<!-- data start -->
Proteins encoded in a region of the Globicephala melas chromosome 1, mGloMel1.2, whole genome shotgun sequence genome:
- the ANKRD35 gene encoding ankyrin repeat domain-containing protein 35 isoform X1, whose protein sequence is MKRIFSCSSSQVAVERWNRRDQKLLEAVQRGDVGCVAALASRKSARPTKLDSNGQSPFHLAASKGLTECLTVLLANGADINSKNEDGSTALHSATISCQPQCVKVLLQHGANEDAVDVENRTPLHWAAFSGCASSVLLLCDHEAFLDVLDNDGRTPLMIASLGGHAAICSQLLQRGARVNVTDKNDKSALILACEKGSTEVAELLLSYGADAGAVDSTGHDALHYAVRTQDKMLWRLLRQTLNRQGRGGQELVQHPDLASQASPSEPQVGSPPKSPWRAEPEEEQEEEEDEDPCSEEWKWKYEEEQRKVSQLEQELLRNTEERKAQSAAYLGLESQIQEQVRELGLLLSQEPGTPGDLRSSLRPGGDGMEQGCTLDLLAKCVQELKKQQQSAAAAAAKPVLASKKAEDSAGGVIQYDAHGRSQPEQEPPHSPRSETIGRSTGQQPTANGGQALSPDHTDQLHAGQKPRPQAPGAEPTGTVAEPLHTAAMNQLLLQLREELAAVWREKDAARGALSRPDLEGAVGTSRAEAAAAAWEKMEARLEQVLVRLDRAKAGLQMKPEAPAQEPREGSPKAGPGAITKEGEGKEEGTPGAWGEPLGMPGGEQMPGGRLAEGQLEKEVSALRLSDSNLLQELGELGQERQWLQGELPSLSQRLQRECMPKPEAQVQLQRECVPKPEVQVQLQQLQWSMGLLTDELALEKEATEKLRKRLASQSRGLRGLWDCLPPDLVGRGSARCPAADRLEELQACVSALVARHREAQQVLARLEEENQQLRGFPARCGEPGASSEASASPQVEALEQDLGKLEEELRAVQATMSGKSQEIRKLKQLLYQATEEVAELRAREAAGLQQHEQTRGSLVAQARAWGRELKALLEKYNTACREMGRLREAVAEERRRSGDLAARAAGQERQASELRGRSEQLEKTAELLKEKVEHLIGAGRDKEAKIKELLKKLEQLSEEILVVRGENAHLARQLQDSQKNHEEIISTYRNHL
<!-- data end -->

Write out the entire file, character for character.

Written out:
Proteins encoded in a region of the Globicephala melas chromosome 1, mGloMel1.2, whole genome shotgun sequence genome:
- the ANKRD35 gene encoding ankyrin repeat domain-containing protein 35 isoform X1, whose protein sequence is MKRIFSCSSSQVAVERWNRRDQKLLEAVQRGDVGCVAALASRKSARPTKLDSNGQSPFHLAASKGLTECLTVLLANGADINSKNEDGSTALHSATISCQPQCVKVLLQHGANEDAVDVENRTPLHWAAFSGCASSVLLLCDHEAFLDVLDNDGRTPLMIASLGGHAAICSQLLQRGARVNVTDKNDKSALILACEKGSTEVAELLLSYGADAGAVDSTGHDALHYAVRTQDKMLWRLLRQTLNRQGRGGQELVQHPDLASQASPSEPQVGSPPKSPWRAEPEEEQEEEEDEDPCSEEWKWKYEEEQRKVSQLEQELLRNTEERKAQSAAYLGLESQIQEQVRELGLLLSQEPGTPGDLRSSLRPGGDGMEQGCTLDLLAKCVQELKKQQQSAAAAAAKPVLASKKAEDSAGGVIQYDAHGRSQPEQEPPHSPRSETIGRSTGQQPTANGGQALSPDHTDQLHAGQKPRPQAPGAEPTGTVAEPLHTAAMNQLLLQLREELAAVWREKDAARGALSRPDLEGAVGTSRAEAAAAAWEKMEARLEQVLVRLDRAKAGLQMKPEAPAQEPREGSPKAGPGAITKEGEGKEEGTPGAWGEPLGMPGGEQMPGGRLAEGQLEKEVSALRLSDSNLLQELGELGQERQWLQGELPSLSQRLQRECMPKPEAQVQLQRECVPKPEVQVQLQQLQWSMGLLTDELALEKEATEKLRKRLASQSRGLRGLWDCLPPDLVGRGSARCPAADRLEELQACVSALVARHREAQQVLARLEEENQQLRGFPARCGEPGASSEASASPQVEALEQDLGKLEEELRAVQATMSGKSQEIRKLKQLLYQATEEVAELRAREAAGLQQHEQTRGSLVAQARAWGRELKALLEKYNTACREMGRLREAVAEERRRSGDLAARAAGQERQASELRGRSEQLEKTAELLKEKVEHLIGAGRDKEAKIKELLKKLEQLSEEILVVRGENAHLARQLQDSQKNHEEIISTYRNHL